Cape Breeze Panicum

‘Cape Breeze’ switchgrass is much shorter than most cultivars, full of flowers here at the Minnesota Landscape Arboretum on July 26, 2016. It is about 30 inches in height, note the ‘Ruby Ribbons’ label to the left, and the ‘Cape Breeze’ label hidden in the foliage. There is a market and need for mid sized grasses that have good plant form. ‘Cape Breeze’ was discovered on Martha’s Vineyard, MA and is known for being a shorter plant.

Aside | Posted on by | Leave a comment

Flowers in a ‘Bee Lawn’

Thyme and self-heal (Prunella) are starting to show up now amid a lot of white clover in the flowering or ‘bee lawn’ plots that were planted at the Minnesota Landscape Arboretum in 2015. Mowed at 4 inches, with not much of the fine fescue showing, these 5 treatments all have some clover. The scalped (mowed to almost nothing, 1″) prior to seeding plots show the most thyme and self-heal. For more information see Planting a Bee Friendly Lawn and Flowering Bee LawnsIMG_4359 - Version 2

Aside | Posted on by | 1 Comment

Purple amid Blue


A new planting of ‘Blue Heaven’® little bluestem shows one very different plant….it’s purple! Looks great, but will it last? Will it be as healthy and vigorous? We can all watch this one…it’s in the front gatehouse bed at the Arboretum on the right as you leave the grounds….where we can watch it without getting out of the car!  Color mutations like this may or may not last through the growing season. Grasses appear to change quickly in variegation, cells that have more chlorophyll (green colored) being stronger, and more vigorous can crowd out weaker cells that have other pigments, or less chlorophyll, as this purple plant likely has.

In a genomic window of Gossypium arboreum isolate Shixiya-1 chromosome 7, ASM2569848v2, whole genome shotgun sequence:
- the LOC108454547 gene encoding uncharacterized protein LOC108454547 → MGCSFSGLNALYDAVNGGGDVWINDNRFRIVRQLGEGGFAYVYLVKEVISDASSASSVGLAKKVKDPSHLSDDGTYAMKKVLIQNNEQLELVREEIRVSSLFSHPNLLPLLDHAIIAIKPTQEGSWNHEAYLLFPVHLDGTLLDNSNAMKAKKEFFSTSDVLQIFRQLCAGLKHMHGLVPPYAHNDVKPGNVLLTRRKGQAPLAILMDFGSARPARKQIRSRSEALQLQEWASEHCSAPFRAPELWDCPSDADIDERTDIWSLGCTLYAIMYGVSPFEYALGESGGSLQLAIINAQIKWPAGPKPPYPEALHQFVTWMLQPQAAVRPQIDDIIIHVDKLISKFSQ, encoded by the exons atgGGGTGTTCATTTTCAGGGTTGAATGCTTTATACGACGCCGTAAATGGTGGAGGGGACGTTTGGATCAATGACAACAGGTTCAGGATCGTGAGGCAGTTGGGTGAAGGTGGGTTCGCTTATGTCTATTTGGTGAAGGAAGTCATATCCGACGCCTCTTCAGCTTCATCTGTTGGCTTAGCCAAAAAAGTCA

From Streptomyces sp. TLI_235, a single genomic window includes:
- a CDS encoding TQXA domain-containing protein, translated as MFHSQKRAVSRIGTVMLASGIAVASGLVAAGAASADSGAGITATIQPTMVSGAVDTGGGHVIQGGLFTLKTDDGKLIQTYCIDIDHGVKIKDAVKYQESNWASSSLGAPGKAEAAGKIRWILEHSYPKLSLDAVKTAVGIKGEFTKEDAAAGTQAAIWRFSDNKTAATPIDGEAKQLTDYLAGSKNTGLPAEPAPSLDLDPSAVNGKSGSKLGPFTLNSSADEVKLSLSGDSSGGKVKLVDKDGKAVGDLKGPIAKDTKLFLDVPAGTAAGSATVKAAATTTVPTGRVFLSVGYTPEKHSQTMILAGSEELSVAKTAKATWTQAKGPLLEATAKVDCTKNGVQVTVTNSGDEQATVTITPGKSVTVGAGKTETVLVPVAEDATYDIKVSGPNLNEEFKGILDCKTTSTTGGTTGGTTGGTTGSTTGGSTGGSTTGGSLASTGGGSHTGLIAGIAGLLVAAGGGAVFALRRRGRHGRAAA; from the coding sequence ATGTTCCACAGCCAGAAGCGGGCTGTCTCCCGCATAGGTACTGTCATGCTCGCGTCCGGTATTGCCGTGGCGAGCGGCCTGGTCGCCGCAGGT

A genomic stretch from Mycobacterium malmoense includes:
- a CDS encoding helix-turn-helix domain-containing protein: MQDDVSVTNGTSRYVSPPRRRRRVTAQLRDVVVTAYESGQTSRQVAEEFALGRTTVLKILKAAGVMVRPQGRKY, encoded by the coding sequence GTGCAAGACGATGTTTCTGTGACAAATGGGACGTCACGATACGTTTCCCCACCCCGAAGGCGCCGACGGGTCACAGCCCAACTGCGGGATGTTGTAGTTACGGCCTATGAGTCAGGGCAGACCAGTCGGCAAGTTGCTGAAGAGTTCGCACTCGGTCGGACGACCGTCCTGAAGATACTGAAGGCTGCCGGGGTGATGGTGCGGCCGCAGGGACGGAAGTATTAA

Aside | Posted on by | 1 Comment

Rhizomatous Grasses

There is just no stopping vigorous rhizomatous grasses! Native bluejoint, Calamagrostis canadensis is a great native grass for wet, shady sites and has attractive buff flowers often found in Minnesota woods, prairie potholes, and along Lake Superior. We just had to get it in check here; show before and after cleanup. Bluejoint is the center plant, but had encroached two other kinds on each side. Faithful volunteers working in the collection are the best!

Aside | Posted on by | Leave a comment

Frost Grass lives up to Its Name

Cool, below 32F, temperatures recently damaged the new growth on the Minnesota Landscape Arboretum grass collection. Looking at Spodopogon in wonder at the discolored foliage…..then looked at the label and dah…know why the common name is Frost Grass! Yes, centers show some rodent damage and the older dead sections, but all the discolored foliage is frost damage. I expect it to grow out of this in a short amount of time. Miscanthus also showed similar damage, as did little bluestem. IMG_4080IMG_4081

Aside | Posted on by | Leave a comment

Spring Clean-up

grass clippings Leslie with a full load!

Great volunteers hand cut any remaining tops after the burn in March;  it turned out to be a big load with the long canes of giant miscanthus that did not get burned. Thank heavens we could move it off to the compost pile with a Toro cart due to Leslie’s careful driving.

Aside | Posted on by | Leave a comment

Penn sedge first to flower in spring

carex pa flowers

Yellow tufts of anthers are out now on Carex pensylvanica, one of the first graminoids to flower in Minnesota; I saw the first flowers on April 15, 2016.

Aside | Posted on by | Leave a comment